PanAfGeo first training on Artisanal and Small-Scale Mining Sep19

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PanAfGeo first training on Artisanal and Small-Scale Mining

PanAfGeo Work Package 3 is delivering a training to African governments on managing artisanal and small-scale mining.

PanAfGeo plays an important role in increasing the geological knowledge of African countries and is focused on helping governments improve estimates of their national mineral reserves in order to have a clearer view of potential revenues and increase bargaining power with mining firms. It is a collaboration between IGF (Intergovernmental Forum on Mining, Minerals, Metals and Sustainable Development), the EuroGeoSurveys (EGS) and its counterpart in Africa, the Organisation of African Geological Surveys (OAGS).

The European Commission has also provided financial support for PanAfGeo’s WP3 program, which aims to deliver seven regional training sessions in 2017-2019.

The first training session takes currently place in Accra, Ghana September until the 21st, 2017.  More than 40 representatives from Ghana and 11 representatives from the geological surveys in neighbouring countries will be attending the training. The first training session takes currently place in Accra, Ghana until the 21st 2017 of September.

The main aim of the workshop is to train staff from the Ghana Geological Survey Authority (GGSA), regulatory agencies and the universities involved in the ASM sector to strengthen their capacity to assist ASM operators in Ghana while providing regional perspectives. Particular emphasis will be on how the knowledge and skills resources of the GGSA can be mobilized more actively in the service of ASM operators so as to ensure more profitable, efficient, environmentally friendly, safe and sustainable mining operations in Ghana.

ASM operations employ more than 1 million people in Ghana and provide a livelihood to approximately 4-6 million. It is estimated that legal ASM accounts for more than one third of gold exports from Ghana while the share provided by illegal ASM is unknown.

Thus, while legal ASM contributes significantly to Ghana’s GDP, illegal mining is a sustained and increasing cause of concern. In fact, what is referred to as “Galamsey,” is threatening to pollute and spoil vital water bodies and farmlands, thus putting the country’s economy and citizens’ livelihood and health at risk. Civil society organisations and top authorities in Ghana, including President Nana Akufo-Addo, have joined forces to fight “Galamsey.”

Yet, even legal miners rarely undertake sufficient pre-operation geological investigation and miners tend to shy away from authorities and governmental scrutiny, knowing they will be called out as “scape goats” or face repercussions in the event of unwanted mining footprints. Being a non regulatory body, the GGSA could come to play a crucial role in helping legal ASM operators mine more efficiently and knowledgeably by way of knowledge transfer and on-site guidance. Because the mandate of GGSA is mainly geo-scientific research/advisory, GGSA staff stand a better chance of “nudging: miners to optimize their operations in accordance with state-of-the-art methods, thus helping to bring the mining sector onto a less damaging track.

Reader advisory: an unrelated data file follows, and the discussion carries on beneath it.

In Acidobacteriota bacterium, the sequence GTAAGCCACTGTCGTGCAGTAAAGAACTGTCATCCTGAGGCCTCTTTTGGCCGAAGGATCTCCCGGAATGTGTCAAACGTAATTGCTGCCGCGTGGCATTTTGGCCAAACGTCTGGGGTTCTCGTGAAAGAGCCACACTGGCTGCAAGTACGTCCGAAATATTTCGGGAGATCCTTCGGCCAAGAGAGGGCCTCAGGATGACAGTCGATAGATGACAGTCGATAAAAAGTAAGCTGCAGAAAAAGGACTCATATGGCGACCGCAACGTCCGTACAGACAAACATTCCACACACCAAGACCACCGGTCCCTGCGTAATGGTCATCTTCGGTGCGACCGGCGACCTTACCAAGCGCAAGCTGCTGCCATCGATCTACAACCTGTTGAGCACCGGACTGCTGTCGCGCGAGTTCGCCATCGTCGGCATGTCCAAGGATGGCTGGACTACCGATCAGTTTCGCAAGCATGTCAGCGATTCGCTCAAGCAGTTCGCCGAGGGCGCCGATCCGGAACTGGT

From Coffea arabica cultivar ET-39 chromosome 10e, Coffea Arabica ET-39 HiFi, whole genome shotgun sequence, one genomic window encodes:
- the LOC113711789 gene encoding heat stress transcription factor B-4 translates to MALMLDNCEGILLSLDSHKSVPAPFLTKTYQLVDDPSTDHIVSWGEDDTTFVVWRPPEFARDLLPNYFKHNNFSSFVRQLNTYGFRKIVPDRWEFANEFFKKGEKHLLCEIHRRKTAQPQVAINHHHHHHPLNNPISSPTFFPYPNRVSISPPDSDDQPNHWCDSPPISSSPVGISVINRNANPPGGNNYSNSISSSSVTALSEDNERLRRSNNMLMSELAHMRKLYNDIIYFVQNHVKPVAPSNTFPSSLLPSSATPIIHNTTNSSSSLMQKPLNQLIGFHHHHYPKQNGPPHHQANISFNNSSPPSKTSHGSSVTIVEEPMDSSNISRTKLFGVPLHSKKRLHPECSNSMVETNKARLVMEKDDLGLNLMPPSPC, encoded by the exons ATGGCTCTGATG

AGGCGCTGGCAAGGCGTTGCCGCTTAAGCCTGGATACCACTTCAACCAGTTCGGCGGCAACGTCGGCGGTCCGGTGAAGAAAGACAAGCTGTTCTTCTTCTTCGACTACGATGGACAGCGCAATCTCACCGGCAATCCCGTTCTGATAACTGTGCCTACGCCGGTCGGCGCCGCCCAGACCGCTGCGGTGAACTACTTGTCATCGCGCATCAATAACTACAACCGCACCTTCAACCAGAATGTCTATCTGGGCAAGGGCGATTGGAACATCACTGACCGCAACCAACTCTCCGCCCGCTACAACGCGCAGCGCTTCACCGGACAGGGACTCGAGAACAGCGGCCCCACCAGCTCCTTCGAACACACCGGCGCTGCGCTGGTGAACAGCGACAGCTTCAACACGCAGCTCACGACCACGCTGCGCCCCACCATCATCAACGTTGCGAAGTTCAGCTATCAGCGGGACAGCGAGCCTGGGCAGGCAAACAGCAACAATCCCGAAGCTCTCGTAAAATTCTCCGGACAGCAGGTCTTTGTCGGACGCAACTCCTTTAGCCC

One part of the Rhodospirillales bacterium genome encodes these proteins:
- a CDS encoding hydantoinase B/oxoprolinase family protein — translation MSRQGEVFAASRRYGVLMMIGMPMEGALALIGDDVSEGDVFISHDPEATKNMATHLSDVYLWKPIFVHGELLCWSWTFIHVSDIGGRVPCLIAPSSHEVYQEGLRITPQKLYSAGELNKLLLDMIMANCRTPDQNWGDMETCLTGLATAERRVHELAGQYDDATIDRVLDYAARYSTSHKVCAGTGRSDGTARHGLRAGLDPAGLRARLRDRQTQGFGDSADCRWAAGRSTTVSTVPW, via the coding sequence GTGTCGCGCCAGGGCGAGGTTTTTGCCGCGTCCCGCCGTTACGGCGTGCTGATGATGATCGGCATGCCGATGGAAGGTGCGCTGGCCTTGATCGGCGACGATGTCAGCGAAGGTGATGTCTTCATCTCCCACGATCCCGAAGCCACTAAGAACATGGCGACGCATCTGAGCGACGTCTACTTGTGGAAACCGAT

The training seeks to lend geo-scientific support to and empower GGSA staff to become such crucial partners in improving mining operations in Ghana and to provide know-how to mining operators across Africa.

It was organized jointly with Ghana Geological Survey Authority (GGSA) with participants from national geological surveys in Sierra Leone, Gambia, Liberia, and Nigeria. The WP3 training session in Ghana is providing by the Geological Survey of Denmark and Greenland (GEUS) and a number of local co-trainers from GGSA, MC and the universities. For more details, you may view the press release and training program.

Following the training session, a Handbook on ASM in Ghana will be developed by the trainers and co-trainers based upon this handbook outline. The handbook is intended as a reference book for the ASM sector in Ghana produced by national experts in the ASM sector.

A soft copy of the handbook, the video of the presentations and the provided power point presentations will be available on the PanAfGeo website. It is the hope of PanAfGeo that this material will serve as a manual used in additional training sessions in Ghana on issues related to ASM.

Several media are already covering the success of the training, like the Daily’s Graphic and the Ghana News Agency (1) and (2).

The second training session is tentatively scheduled to be in Lusaka, Zambia March 13-16, 2018 and organized jointly with Geological Survey of Zambia and the UNDP ACP program in Zambia. This training session is expected to have regional participation from national geological surveys in Namibia, Zimbabwe, Botswana and South Africa.

For questions regarding WP3 please contact:

WP3 Leader John Tychsen (GEUS): Mail: [email protected]

WP3 Co-leader Daniel Boamah (GGSA):  Mail: [email protected]

WP3 Deputy Co-Leader Jules Cesar Yaganza : Mail: [email protected]